“That’s really telling of where the industry is going in general — more agile manufacturing where people can actually sell what they make and not hold a lot of inventory and have a quick turnaround time,” Menendez says.
By the numbers
In the government’s eyes, a factory or manufacturing facility is a small batch manufacturer if it makes $1 million or less and produces fewer than 7,500 units of a single product in a year. Factories meeting those benchmarks can register with the government for relief from safety testing requirements imposed on products like children’s toys and gear.
But in more practical terms, a small batch can mean a product order in the single digits, or even just a prototype. David Allen, president of Allen Manufacturing in Lewiston, Maine, says many clients order 50 to 100 items at a time. His company, which specializes in soft and small goods (except for clothing), considers a small batch to be no more than 400 items in a single order.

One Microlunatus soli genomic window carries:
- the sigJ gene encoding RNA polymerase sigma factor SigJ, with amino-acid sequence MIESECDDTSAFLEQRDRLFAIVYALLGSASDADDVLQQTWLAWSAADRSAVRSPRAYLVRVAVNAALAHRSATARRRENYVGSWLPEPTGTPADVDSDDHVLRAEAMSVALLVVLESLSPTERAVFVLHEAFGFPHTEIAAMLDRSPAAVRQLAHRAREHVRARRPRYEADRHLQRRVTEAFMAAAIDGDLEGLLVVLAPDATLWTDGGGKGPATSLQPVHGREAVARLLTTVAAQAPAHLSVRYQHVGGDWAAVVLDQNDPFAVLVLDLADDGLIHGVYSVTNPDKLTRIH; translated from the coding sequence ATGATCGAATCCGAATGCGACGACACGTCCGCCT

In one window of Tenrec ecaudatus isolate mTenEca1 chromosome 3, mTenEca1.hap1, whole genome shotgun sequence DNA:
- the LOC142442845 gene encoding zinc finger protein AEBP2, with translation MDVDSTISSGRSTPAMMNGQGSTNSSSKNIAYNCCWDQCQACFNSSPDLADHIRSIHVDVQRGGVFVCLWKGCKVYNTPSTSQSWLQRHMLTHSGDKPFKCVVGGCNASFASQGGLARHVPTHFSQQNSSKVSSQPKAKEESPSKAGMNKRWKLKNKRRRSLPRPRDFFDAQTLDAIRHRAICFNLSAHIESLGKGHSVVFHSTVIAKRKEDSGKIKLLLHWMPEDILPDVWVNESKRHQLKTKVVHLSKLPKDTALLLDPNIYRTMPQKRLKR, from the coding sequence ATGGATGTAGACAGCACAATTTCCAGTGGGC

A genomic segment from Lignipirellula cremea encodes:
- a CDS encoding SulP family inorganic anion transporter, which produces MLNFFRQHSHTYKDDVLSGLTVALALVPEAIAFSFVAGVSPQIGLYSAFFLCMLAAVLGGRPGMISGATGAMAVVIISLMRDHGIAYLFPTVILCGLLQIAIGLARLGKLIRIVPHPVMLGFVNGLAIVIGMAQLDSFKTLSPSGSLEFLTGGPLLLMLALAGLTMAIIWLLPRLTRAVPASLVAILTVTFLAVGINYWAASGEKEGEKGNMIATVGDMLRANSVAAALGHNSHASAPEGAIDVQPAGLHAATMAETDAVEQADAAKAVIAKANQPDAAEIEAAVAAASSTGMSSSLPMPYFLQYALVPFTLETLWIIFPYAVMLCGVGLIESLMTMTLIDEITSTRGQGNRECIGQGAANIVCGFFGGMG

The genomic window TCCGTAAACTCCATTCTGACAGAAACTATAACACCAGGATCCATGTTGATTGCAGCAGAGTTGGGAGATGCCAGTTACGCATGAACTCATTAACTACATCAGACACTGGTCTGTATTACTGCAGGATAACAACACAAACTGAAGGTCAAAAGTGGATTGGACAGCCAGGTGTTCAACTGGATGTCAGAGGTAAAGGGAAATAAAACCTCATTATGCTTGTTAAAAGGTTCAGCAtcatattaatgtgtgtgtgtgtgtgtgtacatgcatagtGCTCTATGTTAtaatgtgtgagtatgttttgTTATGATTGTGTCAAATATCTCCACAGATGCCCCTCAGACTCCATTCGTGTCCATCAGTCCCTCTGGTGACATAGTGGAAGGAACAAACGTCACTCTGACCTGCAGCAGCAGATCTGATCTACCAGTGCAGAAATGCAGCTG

“Here they can do 100 and maybe the cost is higher than overseas, but you don’t have the huge investment in materials or the language barrier and the time barrier,” Allen says. “Somebody on the East Coast communicating with someone in Beijing can only talk for 20 minutes a day.”
Apparel orders can get much smaller. Philadelphia-based fashion designer Kristin Haskins, the founder of Krys Design and Manufacturing, went from designing to manufacturing when she couldn’t find a factory willing to produce small enough batches or even just samples of her designs.
“There was just a need I needed myself as a designer that I couldn’t really find as easily — the manufacturer that would do, like, 20 units,” Haskins says,.
“To me, at least, anything under 100 is a small batch, and most [small batch factories] don’t go over 1,000,” says Vesta Garcia, co-founder of Stitch Texas in Austin.
While Stitch Texas isn’t a factory, it will help apparel designers become factory-ready by refining the designer’s sample and then tackling pre-production tasks like pattern grading and digitizing. Stitch Texas will occasionally manufacture a design if it’s less than 50 pieces, but the end goal is to get a designer to another manufacturer.